Many of the things I have implemented in the last 18 months since the trip to the hospital, (and many of the lessons I learned in the hospital), directly address ADHD symptoms, or at least, the emotional ramifications I feel like come from having ADHD (disappointing others, or myself, etc.).  Several of my wonderful pit crew have suggested I share this info with others.  At one point I described an ADHD intervention I implemented as my “Brainspanx, you know, like a support structure that holds in all my wobbly bits.”  Thus, Brainspanx was born.  I couldn’t have done this without all of the support of all these great professionals, (as well as my husband, my children, my family and friends), and come out on the other side so much healthier and happier without their knowledge-sharing and constant encouragement.  When you read this blog, if I ever write “I,” translate that to mean “I, (with the help/backing/encouragement/guidance of many, many others who are far smarter than me).” Cause that’s the reality.

This blog is a love letter to them, and a life line from them to you (with a detour through my weird sense of humor).  Some ideas came to me, sure.  However, any of those ideas wouldn’t have entered my Adjacent Possible without all the information pulled in from my support systems, webinars, books, blogs, and articles, and even the college classes I ended up taking.  Without encouragement to try some pretty silly things, nothing would have changed.  In all honesty – and I do not feel like this is an exaggeration – I might not have survived the last two years at all.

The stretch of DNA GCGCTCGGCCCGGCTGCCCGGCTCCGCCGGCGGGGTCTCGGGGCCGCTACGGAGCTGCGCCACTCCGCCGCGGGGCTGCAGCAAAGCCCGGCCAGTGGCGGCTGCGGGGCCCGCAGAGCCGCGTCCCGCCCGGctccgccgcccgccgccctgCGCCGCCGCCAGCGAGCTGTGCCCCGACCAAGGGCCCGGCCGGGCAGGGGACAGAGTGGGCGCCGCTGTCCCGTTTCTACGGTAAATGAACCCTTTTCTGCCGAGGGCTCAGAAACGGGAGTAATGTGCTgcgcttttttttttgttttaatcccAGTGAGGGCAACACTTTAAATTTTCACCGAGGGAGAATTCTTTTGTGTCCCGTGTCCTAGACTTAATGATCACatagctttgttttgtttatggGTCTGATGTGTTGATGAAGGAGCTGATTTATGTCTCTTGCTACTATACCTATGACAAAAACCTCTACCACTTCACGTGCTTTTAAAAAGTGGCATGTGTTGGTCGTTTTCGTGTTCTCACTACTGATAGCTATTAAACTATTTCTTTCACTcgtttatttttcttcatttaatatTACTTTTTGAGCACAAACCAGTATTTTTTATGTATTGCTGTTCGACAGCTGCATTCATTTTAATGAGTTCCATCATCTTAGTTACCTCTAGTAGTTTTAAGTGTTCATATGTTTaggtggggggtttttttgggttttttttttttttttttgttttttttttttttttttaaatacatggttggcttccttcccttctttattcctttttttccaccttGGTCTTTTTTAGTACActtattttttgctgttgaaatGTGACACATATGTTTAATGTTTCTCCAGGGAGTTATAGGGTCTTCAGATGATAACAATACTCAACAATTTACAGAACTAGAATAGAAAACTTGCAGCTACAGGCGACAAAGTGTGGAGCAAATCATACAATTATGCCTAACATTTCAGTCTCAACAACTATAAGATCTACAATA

I’m purposefully keeping most posts super short (hello, ADHD readers!), and give a TL;DR (too long; didn’t read) synopsis at the beginning of each main post.  If you have time or interest, I’ll give additional details and some backstory where applicable.

Welcome to my journey.



April 20th, 2018 and April 18th, 2019. 126 pounds gone!




Intro – Part 3: Things get scary

At some point I started to have “pop ups” of wanting to die. I describe them as pop ups because I’d be bopping down the high way, listening to music, dancing in my seat, then suddenly think “I need to slit my throat.” WTF!?!?!? It was, to put it mildly, horrible. I thought I was losing my mind. Things began deteriorating rapidly. I felt crippling anxiety and depression. Constantly overwhelmed, stupid, and unable to do anything at all. At work, everything was a “big amorphous blob,” and I didn’t know where to start, what the goals were, or who to ask. At some point in the beginning of December, I arranged for my dogs to be taken care of by my brother, and I asked my ex-husband to take our son and the flaming narcissist exchange student for a couple of days. Then I drove myself to the emergency room and had myself committed. Other than the ex-husband, I didn’t tell anyone where I was going. In my mental state at that time only two things really stood out. I didn’t think anyone would notice I was gone, and I didn’t want to bother anyone. This, of course, made my family insane with worry (sorry, fam!).